Tag : OS

iPads Usage Up – Businesses have bought 2 Million Units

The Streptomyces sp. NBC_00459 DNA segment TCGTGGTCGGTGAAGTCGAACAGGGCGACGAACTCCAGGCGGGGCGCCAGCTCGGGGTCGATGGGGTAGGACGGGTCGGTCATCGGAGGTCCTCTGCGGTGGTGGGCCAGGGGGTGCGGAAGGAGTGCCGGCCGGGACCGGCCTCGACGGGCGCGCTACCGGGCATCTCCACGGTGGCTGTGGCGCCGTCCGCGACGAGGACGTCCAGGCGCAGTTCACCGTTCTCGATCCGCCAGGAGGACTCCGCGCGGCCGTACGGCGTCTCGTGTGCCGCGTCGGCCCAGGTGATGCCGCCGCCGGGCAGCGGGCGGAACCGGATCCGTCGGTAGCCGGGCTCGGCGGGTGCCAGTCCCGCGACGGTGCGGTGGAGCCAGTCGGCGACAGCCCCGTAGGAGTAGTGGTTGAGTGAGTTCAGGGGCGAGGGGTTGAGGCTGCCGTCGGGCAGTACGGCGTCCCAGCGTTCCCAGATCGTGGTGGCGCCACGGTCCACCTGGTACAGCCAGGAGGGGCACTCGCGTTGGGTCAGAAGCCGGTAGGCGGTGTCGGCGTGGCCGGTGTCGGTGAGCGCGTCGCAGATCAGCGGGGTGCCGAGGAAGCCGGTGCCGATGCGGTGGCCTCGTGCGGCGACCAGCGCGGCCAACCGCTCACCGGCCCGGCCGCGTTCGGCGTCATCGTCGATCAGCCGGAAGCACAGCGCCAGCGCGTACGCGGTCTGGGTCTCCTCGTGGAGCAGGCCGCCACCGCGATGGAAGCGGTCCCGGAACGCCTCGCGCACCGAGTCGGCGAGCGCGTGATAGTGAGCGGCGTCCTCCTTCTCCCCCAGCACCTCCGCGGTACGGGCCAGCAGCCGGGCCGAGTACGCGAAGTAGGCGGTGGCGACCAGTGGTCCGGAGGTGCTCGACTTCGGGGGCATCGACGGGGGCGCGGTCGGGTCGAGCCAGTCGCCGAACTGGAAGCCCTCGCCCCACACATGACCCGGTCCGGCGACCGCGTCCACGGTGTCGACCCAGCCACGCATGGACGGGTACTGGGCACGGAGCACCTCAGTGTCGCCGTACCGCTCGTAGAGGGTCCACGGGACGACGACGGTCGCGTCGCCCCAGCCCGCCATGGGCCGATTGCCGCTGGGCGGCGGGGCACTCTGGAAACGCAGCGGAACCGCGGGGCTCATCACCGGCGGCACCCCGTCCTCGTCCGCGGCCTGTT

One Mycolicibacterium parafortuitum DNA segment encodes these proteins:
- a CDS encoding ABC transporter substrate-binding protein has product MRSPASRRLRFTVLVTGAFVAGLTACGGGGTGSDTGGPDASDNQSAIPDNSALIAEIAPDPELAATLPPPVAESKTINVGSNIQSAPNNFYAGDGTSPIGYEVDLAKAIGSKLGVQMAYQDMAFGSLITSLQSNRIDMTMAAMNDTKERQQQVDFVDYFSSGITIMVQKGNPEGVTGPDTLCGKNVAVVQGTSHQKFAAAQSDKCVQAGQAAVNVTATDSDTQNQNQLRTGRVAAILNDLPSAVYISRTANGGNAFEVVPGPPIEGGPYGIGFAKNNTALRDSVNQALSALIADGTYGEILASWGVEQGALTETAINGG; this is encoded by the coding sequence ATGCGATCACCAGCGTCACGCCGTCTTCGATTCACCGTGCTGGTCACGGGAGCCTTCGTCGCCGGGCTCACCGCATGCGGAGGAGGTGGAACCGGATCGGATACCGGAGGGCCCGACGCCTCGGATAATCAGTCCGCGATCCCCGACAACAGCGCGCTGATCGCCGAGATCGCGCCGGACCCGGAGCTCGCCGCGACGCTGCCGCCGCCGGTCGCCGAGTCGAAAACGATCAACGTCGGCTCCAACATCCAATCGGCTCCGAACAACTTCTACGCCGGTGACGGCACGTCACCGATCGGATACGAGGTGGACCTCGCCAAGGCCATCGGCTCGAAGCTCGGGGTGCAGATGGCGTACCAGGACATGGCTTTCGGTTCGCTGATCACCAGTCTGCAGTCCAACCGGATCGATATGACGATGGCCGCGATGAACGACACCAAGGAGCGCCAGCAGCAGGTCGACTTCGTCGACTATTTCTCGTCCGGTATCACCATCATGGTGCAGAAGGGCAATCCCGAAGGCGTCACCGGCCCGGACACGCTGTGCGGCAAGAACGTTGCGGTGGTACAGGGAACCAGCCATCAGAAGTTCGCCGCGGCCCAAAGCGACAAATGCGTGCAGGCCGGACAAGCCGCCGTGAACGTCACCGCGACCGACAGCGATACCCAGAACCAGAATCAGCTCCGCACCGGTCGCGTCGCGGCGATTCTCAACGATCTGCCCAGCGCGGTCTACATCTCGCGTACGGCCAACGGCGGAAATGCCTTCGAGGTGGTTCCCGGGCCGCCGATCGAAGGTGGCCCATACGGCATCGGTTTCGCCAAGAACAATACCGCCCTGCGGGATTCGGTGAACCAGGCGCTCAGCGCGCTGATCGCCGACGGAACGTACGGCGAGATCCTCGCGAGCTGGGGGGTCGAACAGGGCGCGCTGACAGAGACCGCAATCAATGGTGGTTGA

I was at a conference last week and saw a funny thing that I did not think would ensue so quickly in the technology and business environment.  Sitting in the meeting with 25 other people, both business and technical folks, about 80% of them had iPads which was shocking really.  More and more with our client base, iPads are starting to take over as the presentation tool and fun toy for the “c” level executives.  Several of my own team member here at BVA own and leverage iPads in business activity, but for the most part it’s not adding value in my humble view in a business perceptive.  It’s definitely moved into the benefit category as opposed to the NEED one.  That being said it is a nice product that has it’s place in the residential side as well as the educational sector.  The unit is not very secure and has alot of the security risks associated with the iPhone.  ??The iPad can be used to access networks via RDP session (remote session) and actually works very well and quick on the 3G network but that still raises the question of security and access points for your network.  I read an article here recently, that talked about how popular the iPad is with business and that a research company estimates that 2 million iPads have already been bought by companies with 1-99 employees. That is hard to believe but its a fact, the adoption rate is higher for companies with at least 20 employees.